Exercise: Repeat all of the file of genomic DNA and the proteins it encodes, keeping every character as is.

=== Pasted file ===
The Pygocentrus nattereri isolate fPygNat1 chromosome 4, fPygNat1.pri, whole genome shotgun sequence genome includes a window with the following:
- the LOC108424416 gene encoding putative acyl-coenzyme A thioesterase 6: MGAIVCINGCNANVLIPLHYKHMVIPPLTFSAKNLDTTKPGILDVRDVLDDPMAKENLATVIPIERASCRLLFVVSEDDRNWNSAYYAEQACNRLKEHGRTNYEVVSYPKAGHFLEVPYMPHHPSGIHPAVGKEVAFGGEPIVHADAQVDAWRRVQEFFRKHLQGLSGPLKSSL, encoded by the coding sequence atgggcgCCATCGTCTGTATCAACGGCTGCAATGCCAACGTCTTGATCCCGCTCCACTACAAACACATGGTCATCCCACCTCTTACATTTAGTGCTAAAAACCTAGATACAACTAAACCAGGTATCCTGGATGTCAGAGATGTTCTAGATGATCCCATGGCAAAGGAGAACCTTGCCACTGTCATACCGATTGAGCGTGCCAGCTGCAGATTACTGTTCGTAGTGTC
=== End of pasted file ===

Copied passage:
The Pygocentrus nattereri isolate fPygNat1 chromosome 4, fPygNat1.pri, whole genome shotgun sequence genome includes a window with the following:
- the LOC108424416 gene encoding putative acyl-coenzyme A thioesterase 6: MGAIVCINGCNANVLIPLHYKHMVIPPLTFSAKNLDTTKPGILDVRDVLDDPMAKENLATVIPIERASCRLLFVVSEDDRNWNSAYYAEQACNRLKEHGRTNYEVVSYPKAGHFLEVPYMPHHPSGIHPAVGKEVAFGGEPIVHADAQVDAWRRVQEFFRKHLQGLSGPLKSSL, encoded by the coding sequence atgggcgCCATCGTCTGTATCAACGGCTGCAATGCCAACGTCTTGATCCCGCTCCACTACAAACACATGGTCATCCCACCTCTTACATTTAGTGCTAAAAACCTAGATACAACTAAACCAGGTATCCTGGATGTCAGAGATGTTCTAGATGATCCCATGGCAAAGGAGAACCTTGCCACTGTCATACCGATTGAGCGTGCCAGCTGCAGATTACTGTTCGTAGTGTC